YA Novel Inspired by 1980s Punks Who Brought Down Neo-Nazis
Warren Kinsella has been a persistent figure in Canadian politics and media for decades, as a strategist for various Liberal Party politicians, and even working for Hillary Clinton’s campaign during the 2016 U.S. presidential election. He has also been a commentator in newspapers including the Globe and Mail and the National Post, and is now a partner with Daisy Consulting Group, a consulting and crisis management firm in Toronto. But as a teenager in mid-’70s Calgary, Kinsella was deeply entrenched in the punk music scene, as a member of a band called the Hot Nasties.
He has written a handful of adult nonfiction books over the years — Web of Hate: Inside Canada’s Far Right Network and Fury’s Hour: A (sort-of) Punk-Rock Manifesto, among others — whose titles form a logical path to his newest book, his first young adult novel. Recipe for Hate (Dundurn), available now in Canada and next month in the U.S., is a murder mystery set in Portland, Maine, about a group of punks in the ’70s dealing with their community’s “anti-punk hysteria” and the fallout after two of their friends are murdered by a gang of neo-Nazis.
According to Kinsella, the book is inspired by the Silent Brotherhood, a white supremacist terrorist group that he covered in the 1980s as a reporter for the Calgary Herald. The theme of neo-Nazis, however, is one that he’s unfortunately seeing echoes of again today.
“The election of Trump and the passage of Brexit have obviously made it easier for these hate groups to be active and prominent. They’re bolder now than ever before,” Kinsella said. “And that’s because, in my opinion, Trump is a white supremacist and a bigot, and many of the people who supported him and are involved with him have the same views. The book’s timing is perfect to warn people about how these groups work and how they are a danger to civil society.”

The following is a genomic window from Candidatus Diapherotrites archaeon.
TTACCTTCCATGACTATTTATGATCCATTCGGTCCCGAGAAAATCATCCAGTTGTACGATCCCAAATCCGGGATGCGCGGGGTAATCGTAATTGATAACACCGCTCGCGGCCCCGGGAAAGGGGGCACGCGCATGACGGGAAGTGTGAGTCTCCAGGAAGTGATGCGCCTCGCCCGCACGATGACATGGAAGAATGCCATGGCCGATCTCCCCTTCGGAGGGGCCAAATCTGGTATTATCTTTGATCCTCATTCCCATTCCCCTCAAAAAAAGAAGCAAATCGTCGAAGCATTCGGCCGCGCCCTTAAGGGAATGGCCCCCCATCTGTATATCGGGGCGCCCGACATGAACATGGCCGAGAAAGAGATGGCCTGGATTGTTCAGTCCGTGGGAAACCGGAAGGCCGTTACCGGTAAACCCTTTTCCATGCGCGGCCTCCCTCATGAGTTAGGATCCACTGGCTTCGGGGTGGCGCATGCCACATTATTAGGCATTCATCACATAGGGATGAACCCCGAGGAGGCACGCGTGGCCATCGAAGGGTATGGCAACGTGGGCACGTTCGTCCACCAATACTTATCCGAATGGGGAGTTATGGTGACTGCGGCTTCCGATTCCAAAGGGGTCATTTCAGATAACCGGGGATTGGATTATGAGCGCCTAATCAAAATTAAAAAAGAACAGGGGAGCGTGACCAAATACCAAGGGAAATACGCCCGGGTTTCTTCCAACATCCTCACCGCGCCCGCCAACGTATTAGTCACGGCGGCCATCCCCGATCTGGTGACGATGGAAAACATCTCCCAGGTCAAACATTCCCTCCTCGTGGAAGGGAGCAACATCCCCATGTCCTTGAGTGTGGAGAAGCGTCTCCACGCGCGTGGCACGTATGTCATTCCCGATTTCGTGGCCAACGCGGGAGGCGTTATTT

Recipe for Hate — named for a Bad Religion song — launches a trilogy of books, with the second title, New Dark Ages, expected next fall. Kinsella said it takes place with the same group of people at a later period in time, and features a character “who looks and sounds an awful lot like Donald Trump.”
Well, yes, we did.
According to the Syrian Center for Policy Research, an independent Syrian research organization, the death toll from the conflict as of February 2016 was 470,000. The spread and intensification of fighting has led to a dire humanitarian crisis, with 6.1 million internally displaced people and 4.8 million seeking refuge abroad, according to the UN Office for the Coordination of Humanitarian Affairs. By mid-2016, an estimated 1 million people were living in besieged areas and denied life-saving assistance and humanitarian aid.
More than 117,000 have been detained or disappeared since 2011, the vast majority by government forces, including 4,557 between January and June 2016, according to the Syrian Network for Human Rights. Torture and ill-treatment are rampant in detention facilities; thousands have died in detention.
In its fourth report, released this year, the Joint Investigative Mechanism between the Organisation for the Prohibition of Chemical Weapons (OPCW) and the UN concluded that Syrian government forces used chemicals in an attack in Idlib in March 2015. The inquiry also identified the military units responsible for flights connected to the attacks but could not name the commanders of the units due to the Syrian government’s failure to respond to crucial queries. In an earlier report, the joint inquiry had reached the same conclusion for two other attacks, in 2014 and 2015. The inquiry also previously found that ISIS had used sulfur mustard gas in an attack on areas held by armed opposition groups in August 2015.
Syria’s regime is the literal embodiment of evil. Catherine McKenna needs to withdraw her statement and apologize for it.
The missus was away. The dogs had been let out. I had a Man Cold. I’d finished the Holocaust Week panel at the ROM. So I collapsed on the couch at Chez Kinsella and turned on the new and improved National on CBC.
Here are my ten observations, in no particular order.
- Four anchors? Seriously? That’s not a newscast, that’s a sequel to Split, the movie. Multiple personality disorder makes for memorable horror flicks, but not so much a serious newscast.